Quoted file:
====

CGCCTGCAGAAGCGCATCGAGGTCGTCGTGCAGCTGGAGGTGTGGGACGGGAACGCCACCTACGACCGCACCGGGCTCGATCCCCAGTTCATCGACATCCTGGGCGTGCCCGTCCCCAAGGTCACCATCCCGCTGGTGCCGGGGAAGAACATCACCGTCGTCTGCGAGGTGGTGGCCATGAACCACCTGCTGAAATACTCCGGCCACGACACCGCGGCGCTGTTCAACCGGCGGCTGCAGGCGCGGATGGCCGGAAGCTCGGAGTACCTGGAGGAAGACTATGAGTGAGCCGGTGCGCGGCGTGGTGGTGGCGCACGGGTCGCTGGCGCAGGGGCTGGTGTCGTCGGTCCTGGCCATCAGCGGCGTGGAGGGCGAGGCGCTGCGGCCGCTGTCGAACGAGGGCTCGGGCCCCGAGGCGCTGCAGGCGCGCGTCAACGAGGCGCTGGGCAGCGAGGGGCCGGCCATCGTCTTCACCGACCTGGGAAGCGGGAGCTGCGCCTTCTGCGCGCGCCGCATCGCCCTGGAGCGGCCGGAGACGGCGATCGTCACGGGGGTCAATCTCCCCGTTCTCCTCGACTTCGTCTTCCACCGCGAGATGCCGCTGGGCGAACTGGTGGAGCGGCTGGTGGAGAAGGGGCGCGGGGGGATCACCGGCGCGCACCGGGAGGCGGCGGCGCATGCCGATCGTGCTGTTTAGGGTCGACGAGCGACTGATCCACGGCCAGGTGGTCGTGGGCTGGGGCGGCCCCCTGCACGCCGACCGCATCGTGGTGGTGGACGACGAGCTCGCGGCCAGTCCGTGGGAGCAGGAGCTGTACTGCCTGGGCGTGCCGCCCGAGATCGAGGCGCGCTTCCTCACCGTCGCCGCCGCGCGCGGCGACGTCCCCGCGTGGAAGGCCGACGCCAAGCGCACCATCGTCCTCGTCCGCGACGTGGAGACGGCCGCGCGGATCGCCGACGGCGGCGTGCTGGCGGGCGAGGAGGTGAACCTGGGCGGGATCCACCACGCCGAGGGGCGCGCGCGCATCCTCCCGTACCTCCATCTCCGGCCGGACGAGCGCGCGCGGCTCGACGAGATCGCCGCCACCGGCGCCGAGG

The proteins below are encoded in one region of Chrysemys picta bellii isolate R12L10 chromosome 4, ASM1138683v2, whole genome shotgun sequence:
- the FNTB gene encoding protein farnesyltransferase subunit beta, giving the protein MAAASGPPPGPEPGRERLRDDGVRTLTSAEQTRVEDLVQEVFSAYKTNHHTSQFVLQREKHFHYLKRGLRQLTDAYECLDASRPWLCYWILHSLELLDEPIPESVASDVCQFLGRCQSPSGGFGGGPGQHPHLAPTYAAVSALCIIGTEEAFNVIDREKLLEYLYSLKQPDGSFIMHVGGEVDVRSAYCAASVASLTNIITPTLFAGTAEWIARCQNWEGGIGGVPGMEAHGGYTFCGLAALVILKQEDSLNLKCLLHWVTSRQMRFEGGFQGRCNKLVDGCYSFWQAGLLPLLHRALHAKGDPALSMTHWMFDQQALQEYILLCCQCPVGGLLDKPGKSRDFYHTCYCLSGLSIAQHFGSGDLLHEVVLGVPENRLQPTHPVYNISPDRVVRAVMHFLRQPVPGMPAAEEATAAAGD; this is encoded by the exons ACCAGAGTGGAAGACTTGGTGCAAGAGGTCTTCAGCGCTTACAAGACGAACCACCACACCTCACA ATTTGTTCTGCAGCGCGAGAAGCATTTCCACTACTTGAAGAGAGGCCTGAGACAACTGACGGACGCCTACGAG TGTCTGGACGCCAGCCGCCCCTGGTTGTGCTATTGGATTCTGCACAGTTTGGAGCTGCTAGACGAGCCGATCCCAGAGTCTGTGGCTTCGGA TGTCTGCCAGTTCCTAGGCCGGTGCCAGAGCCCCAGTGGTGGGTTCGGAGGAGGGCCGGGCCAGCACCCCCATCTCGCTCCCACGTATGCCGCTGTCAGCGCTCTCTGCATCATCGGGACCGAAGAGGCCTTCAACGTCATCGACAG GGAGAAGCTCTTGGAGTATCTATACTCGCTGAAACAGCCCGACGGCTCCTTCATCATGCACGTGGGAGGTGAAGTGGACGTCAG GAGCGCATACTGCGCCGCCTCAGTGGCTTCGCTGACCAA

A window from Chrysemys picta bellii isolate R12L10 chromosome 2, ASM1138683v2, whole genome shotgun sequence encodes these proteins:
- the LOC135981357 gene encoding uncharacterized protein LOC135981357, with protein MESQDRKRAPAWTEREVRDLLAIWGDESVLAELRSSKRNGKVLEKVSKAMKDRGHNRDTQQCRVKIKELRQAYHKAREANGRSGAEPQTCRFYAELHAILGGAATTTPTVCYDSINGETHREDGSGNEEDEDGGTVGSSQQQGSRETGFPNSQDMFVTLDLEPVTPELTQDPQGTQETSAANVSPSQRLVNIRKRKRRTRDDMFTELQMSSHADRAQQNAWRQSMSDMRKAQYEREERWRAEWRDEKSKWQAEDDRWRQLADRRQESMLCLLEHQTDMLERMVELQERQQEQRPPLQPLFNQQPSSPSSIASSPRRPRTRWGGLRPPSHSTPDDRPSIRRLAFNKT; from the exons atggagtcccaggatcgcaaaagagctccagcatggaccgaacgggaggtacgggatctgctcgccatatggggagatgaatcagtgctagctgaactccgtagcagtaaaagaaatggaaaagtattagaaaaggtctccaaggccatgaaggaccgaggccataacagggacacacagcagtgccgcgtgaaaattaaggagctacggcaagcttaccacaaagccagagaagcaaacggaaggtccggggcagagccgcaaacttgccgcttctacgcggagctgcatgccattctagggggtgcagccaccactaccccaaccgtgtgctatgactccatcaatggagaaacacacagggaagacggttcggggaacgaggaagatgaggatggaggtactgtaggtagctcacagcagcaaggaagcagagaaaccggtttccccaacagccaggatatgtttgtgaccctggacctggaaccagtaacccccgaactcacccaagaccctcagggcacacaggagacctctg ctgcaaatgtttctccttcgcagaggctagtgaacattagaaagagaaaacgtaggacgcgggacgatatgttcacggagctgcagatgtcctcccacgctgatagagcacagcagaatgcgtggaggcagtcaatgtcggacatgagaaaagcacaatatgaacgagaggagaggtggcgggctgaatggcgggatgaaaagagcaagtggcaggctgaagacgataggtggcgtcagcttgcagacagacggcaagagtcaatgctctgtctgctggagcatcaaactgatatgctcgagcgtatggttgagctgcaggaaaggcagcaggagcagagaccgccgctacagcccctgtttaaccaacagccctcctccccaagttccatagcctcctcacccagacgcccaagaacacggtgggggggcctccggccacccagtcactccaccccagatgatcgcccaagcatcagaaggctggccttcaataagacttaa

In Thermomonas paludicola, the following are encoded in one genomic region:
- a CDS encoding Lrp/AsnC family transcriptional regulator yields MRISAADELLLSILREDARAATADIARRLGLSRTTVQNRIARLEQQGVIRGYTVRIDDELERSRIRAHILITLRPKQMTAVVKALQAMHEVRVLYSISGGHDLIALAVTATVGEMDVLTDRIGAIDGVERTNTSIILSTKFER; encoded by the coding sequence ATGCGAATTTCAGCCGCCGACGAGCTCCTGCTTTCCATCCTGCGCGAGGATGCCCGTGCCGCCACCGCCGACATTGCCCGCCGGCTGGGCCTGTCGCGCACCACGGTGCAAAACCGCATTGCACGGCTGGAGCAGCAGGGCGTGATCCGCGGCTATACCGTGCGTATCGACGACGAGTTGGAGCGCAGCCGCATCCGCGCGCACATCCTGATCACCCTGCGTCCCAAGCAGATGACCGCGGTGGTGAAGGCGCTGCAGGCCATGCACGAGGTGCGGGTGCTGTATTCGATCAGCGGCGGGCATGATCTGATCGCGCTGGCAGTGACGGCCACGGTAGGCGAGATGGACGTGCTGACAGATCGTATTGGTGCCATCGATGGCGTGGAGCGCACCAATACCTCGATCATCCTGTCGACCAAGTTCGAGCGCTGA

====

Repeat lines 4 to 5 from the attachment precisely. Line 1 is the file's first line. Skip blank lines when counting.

A window from Chrysemys picta bellii isolate R12L10 chromosome 2, ASM1138683v2, whole genome shotgun sequence encodes these proteins:
- the LOC135981357 gene encoding uncharacterized protein LOC135981357, with protein MESQDRKRAPAWTEREVRDLLAIWGDESVLAELRSSKRNGKVLEKVSKAMKDRGHNRDTQQCRVKIKELRQAYHKAREANGRSGAEPQTCRFYAELHAILGGAATTTPTVCYDSINGETHREDGSGNEEDEDGGTVGSSQQQGSRETGFPNSQDMFVTLDLEPVTPELTQDPQGTQETSAANVSPSQRLVNIRKRKRRTRDDMFTELQMSSHADRAQQNAWRQSMSDMRKAQYEREERWRAEWRDEKSKWQAEDDRWRQLADRRQESMLCLLEHQTDMLERMVELQERQQEQRPPLQPLFNQQPSSPSSIASSPRRPRTRWGGLRPPSHSTPDDRPSIRRLAFNKT; from the exons atggagtcccaggatcgcaaaagagctccagcatggaccgaacgggaggtacgggatctgctcgccatatggggagatgaatcagtgctagctgaactccgtagcagtaaaagaaatggaaaagtattagaaaaggtctccaaggccatgaaggaccgaggccataacagggacacacagcagtgccgcgtgaaaattaaggagctacggcaagcttaccacaaagccagagaagcaaacggaaggtccggggcagagccgcaaacttgccgcttctacgcggagctgcatgccattctagggggtgcagccaccactaccccaaccgtgtgctatgactccatcaatggagaaacacacagggaagacggttcggggaacgaggaagatgaggatggaggtactgtaggtagctcacagcagcaaggaagcagagaaaccggtttccccaacagccaggatatgtttgtgaccctggacctggaaccagtaacccccgaactcacccaagaccctcagggcacacaggagacctctg ctgcaaatgtttctccttcgcagaggctagtgaacattagaaagagaaaacgtaggacgcgggacgatatgttcacggagctgcagatgtcctcccacgctgatagagcacagcagaatgcgtggaggcagtcaatgtcggacatgagaaaagcacaatatgaacgagaggagaggtggcgggctgaatggcgggatgaaaagagcaagtggcaggctgaagacgataggtggcgtcagcttgcagacagacggcaagagtcaatgctctgtctgctggagcatcaaactgatatgctcgagcgtatggttgagctgcaggaaaggcagcaggagcagagaccgccgctacagcccctgtttaaccaacagccctcctccccaagttccatagcctcctcacccagacgcccaagaacacggtgggggggcctccggccacccagtcactccaccccagatgatcgcccaagcatcagaaggctggccttcaataagacttaa